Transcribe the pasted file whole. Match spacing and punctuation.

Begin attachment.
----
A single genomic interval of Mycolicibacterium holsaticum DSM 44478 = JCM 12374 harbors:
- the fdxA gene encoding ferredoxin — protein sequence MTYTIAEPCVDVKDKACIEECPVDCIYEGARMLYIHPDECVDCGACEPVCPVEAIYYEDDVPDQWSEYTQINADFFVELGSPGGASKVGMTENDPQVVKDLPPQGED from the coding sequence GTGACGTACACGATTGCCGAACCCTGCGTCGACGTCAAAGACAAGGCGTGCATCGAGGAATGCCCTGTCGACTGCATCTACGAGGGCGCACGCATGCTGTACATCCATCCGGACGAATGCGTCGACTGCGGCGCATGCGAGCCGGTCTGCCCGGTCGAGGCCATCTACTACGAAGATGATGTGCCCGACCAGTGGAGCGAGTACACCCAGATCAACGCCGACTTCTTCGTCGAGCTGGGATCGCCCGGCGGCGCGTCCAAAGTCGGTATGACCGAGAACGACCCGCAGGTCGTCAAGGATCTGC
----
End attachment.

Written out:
A single genomic interval of Mycolicibacterium holsaticum DSM 44478 = JCM 12374 harbors:
- the fdxA gene encoding ferredoxin — protein sequence MTYTIAEPCVDVKDKACIEECPVDCIYEGARMLYIHPDECVDCGACEPVCPVEAIYYEDDVPDQWSEYTQINADFFVELGSPGGASKVGMTENDPQVVKDLPPQGED from the coding sequence GTGACGTACACGATTGCCGAACCCTGCGTCGACGTCAAAGACAAGGCGTGCATCGAGGAATGCCCTGTCGACTGCATCTACGAGGGCGCACGCATGCTGTACATCCATCCGGACGAATGCGTCGACTGCGGCGCATGCGAGCCGGTCTGCCCGGTCGAGGCCATCTACTACGAAGATGATGTGCCCGACCAGTGGAGCGAGTACACCCAGATCAACGCCGACTTCTTCGTCGAGCTGGGATCGCCCGGCGGCGCGTCCAAAGTCGGTATGACCGAGAACGACCCGCAGGTCGTCAAGGATCTGC